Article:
Derrick Rose

Bulls say questions about Derrick Rose’s health won’t be an obstacle in recruiting free agents


Derrick Rose is one of the league’s most dynamic young stars, and captured a league MVP award in 2011 in what was just his third NBA season.

But he’s appeared in only 49 games in total since then, which include just 10 last season after missing the 2013 campaign entirely and undergoing two major knee surgeries.

There are legitimate questions surrounding Rose’s durability that will remain until he is able to play the bulk of a season (and postseason) without sustaining yet another devastating injury. But the team doesn’t believe those questions will be a hindrance in recruiting free agents to play alongside him.

From Nick Friedell of ESPN Chicago:

The Chicago Bulls say they are not concerned about Derrick Rose’s health status being a possible obstacle in any recruiting pitch they might make to prospective free agents in the coming weeks. …

“Not really,” Thibodeau said during ESPN 1000’s NBA draft show Thursday night. “In the NBA, injuries are part of it. And most guys go through a period in their own career when they’re injured. It’s adversity that you have to get past and get over and most of these guys have done that, so I don’t think that’s going to be a big deal. I think they’re going to see Derrick and they’re going to know that he is healthy.”

Rose is expected to be back fully healthy by the time training camps open, and will be active before then in working out with Chicago’s summer league team before attending USA Basketball minicamp in Las Vegas in late July.

Injuries can happen to anyone at anytime, of course, and most players realize that. The Bulls have managed to be consistently good even with Rose out of the lineup; adding him back to the mix makes them a championship threat, and the potential of Rose returning to form is going to be more enticing than injury concerns will be a deterrent.

76ers owner: Brett Brown deserves an ‘A’

Brett Brown
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Only one person in NBA history has coached as many games as Brett Brown and had a worst winning percentage.

The 76ers coach, who sports a 37-127 record, is trumped by just Brian Winters. Winters went 36-148 with the expansion Grizzlies and during interim stint guiding the Warriors.

Brown is entering the third season of his four-year contract, and Philadelphia general manager Sam Hinkie has been mum about an extension.

76ers owner Josh Harris is taking a similar approach, but he also says a lot of nice things about Brown.

Harris, via John Finger of CSN Philly:

“It’s probably not appropriate for me to talk about specifics about what the negotiations are with him,” Harris said during a media conference on Thursday at the team’s training camp at Stockton College.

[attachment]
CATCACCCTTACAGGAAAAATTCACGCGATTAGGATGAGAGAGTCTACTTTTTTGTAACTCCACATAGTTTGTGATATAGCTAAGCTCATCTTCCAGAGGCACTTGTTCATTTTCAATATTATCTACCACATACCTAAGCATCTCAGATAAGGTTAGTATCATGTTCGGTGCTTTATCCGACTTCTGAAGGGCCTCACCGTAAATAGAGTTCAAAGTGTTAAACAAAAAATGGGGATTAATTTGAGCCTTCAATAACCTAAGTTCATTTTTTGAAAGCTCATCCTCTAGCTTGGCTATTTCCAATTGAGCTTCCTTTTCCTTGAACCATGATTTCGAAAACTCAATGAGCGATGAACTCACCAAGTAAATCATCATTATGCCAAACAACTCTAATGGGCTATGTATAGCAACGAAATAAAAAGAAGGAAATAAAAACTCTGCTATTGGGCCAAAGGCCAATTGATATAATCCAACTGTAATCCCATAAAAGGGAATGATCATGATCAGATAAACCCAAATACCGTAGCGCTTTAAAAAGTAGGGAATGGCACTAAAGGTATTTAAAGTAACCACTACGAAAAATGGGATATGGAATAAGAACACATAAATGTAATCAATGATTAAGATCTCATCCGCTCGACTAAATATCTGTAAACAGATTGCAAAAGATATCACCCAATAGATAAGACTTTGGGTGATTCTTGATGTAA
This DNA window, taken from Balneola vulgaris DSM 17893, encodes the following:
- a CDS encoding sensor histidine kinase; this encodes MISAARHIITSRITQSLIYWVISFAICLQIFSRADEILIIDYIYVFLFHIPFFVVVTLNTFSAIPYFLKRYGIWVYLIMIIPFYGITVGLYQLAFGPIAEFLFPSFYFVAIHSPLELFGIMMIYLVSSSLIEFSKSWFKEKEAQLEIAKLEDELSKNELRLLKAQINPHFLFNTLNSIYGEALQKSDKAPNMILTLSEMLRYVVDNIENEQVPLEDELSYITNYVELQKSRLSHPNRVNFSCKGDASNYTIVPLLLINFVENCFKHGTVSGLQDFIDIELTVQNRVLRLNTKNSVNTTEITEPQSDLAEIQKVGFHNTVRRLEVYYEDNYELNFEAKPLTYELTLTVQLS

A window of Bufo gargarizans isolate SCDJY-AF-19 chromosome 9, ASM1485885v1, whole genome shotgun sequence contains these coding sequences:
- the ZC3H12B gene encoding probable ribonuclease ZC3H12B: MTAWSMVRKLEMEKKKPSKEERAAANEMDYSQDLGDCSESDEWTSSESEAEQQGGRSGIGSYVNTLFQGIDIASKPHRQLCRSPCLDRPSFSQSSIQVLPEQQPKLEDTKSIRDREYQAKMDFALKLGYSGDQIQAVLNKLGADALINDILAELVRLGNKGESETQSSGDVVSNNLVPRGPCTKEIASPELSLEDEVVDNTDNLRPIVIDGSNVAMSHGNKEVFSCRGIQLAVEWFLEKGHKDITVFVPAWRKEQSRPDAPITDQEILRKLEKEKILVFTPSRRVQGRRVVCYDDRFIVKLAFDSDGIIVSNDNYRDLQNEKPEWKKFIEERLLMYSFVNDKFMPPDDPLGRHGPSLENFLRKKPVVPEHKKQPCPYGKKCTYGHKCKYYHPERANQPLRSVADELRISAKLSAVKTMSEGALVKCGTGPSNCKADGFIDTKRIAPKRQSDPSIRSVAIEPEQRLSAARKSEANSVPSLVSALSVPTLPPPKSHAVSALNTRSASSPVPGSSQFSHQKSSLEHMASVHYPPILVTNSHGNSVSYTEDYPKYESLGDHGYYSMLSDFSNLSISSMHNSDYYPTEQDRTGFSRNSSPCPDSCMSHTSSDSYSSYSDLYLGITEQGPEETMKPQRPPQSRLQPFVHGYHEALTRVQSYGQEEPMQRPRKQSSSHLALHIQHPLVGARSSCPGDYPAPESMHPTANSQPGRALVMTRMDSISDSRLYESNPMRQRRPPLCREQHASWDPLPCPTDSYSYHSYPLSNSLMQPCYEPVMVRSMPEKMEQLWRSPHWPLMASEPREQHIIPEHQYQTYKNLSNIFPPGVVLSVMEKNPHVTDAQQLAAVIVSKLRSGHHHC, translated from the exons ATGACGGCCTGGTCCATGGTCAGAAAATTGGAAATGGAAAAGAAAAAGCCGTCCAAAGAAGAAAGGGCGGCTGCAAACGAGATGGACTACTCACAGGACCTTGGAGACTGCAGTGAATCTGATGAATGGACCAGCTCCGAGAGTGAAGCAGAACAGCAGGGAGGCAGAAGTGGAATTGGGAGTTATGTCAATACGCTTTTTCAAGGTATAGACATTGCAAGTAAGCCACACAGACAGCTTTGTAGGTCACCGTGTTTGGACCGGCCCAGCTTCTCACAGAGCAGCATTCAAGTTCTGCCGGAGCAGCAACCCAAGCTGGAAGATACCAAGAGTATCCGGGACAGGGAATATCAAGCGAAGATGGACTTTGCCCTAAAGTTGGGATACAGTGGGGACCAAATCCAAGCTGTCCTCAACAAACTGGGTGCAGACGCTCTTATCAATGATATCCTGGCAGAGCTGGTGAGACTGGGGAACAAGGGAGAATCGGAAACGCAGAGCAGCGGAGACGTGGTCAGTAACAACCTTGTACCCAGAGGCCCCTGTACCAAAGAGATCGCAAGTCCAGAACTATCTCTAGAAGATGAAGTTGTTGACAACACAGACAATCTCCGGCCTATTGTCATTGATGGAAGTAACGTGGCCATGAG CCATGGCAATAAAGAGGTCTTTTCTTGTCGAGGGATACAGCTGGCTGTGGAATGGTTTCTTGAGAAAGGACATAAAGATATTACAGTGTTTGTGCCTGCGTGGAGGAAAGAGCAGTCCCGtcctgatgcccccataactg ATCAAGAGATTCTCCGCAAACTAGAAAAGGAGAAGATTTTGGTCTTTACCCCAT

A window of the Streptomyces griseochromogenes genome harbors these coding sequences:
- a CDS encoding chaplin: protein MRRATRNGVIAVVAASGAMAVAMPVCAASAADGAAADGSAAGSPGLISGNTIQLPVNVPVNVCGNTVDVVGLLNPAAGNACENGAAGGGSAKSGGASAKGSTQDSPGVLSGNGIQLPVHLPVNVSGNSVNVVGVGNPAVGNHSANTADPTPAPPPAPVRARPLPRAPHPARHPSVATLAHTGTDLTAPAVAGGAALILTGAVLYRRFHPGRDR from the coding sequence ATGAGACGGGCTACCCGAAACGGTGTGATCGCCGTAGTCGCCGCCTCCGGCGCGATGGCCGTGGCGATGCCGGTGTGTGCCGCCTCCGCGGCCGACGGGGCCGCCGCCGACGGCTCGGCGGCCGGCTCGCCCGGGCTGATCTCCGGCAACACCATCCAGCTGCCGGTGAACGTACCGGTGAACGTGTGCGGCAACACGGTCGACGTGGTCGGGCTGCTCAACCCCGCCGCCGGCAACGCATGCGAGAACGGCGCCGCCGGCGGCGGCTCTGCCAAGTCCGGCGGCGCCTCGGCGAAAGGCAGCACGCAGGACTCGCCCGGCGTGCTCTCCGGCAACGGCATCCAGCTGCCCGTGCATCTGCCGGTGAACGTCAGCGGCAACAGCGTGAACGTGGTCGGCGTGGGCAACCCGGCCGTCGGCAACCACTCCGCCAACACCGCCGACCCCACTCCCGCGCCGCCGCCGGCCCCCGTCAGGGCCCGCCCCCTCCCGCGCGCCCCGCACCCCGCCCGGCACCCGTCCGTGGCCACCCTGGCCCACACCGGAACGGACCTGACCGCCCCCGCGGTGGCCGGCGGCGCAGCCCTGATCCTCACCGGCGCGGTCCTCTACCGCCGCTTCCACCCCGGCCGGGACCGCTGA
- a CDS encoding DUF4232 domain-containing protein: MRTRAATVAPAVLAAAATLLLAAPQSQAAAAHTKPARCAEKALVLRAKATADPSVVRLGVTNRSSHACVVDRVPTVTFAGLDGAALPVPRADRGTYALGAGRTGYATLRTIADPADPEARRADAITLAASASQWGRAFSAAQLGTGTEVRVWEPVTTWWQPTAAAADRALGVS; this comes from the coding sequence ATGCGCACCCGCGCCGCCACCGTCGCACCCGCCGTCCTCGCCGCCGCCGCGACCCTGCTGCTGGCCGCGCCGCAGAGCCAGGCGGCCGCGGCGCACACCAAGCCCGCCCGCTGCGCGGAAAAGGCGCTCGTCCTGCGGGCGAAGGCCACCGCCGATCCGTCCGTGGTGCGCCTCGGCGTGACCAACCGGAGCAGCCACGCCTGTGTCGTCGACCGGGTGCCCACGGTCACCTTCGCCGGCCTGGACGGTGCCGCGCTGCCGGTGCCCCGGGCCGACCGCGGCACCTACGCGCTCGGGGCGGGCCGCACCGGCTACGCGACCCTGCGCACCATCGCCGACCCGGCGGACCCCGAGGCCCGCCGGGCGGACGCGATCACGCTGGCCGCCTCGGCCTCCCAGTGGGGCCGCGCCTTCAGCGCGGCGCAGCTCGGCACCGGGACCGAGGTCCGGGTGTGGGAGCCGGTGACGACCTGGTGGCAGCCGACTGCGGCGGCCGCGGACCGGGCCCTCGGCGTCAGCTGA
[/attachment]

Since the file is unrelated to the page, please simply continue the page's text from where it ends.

“I give Brett an A for the job he’s done,” Harris said. “He’s been an incredible player development person, which is what we need at this point in time. He’s a great person to be around. He’s enthusiastic and he’s a born coach and a leader of men. I’m very impressed with Brett and I hope and expect Brett to be around the team for a very long time.”

Brown has done a fantastic job keeping this team engaged through losing and developing its young players. It’s not his fault Philadelphia stinks. Tanking is an organizational decision.

But the 76ers aren’t tanking forever, and soon, they’ll require a different type of coaching.

Is Brown up for it? No idea. He hasn’t had any chance to prove it.

After all he’s done, though, he probably deserves a chance to find out.

Thabo Sefolosha found not guilty

Thabo Sefolosha
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Thabo Sefolosha clearly believed in his innocence.

The Hawks wing rejected a plea deal of only day of community service and six months probation. That probably would have been easier than a trial.

But Sefolosha opted to fight the charges – misdemeanor obstructing government administration, disorderly conduct and resisting arrest.

Today, he was vindicated.

Robert Silverman:

Sefolosha, who missed the playoffs due to a leg injury that seemingly occurred during his arrest, has made his case clear: New York police targeted him because he’s black. Given everything else we know about policing habits, that’s certainly believable.

We’ve also seen video of multiple officers literally pulling Sefolosha in different directions and one striking him in the leg with a nightstick. We don’t know what preceded that video, but especially given the information revealed at trial, it’s difficult to justify that use of force.

This verdict probably sets up Sefolosha’ to sue the NYPD.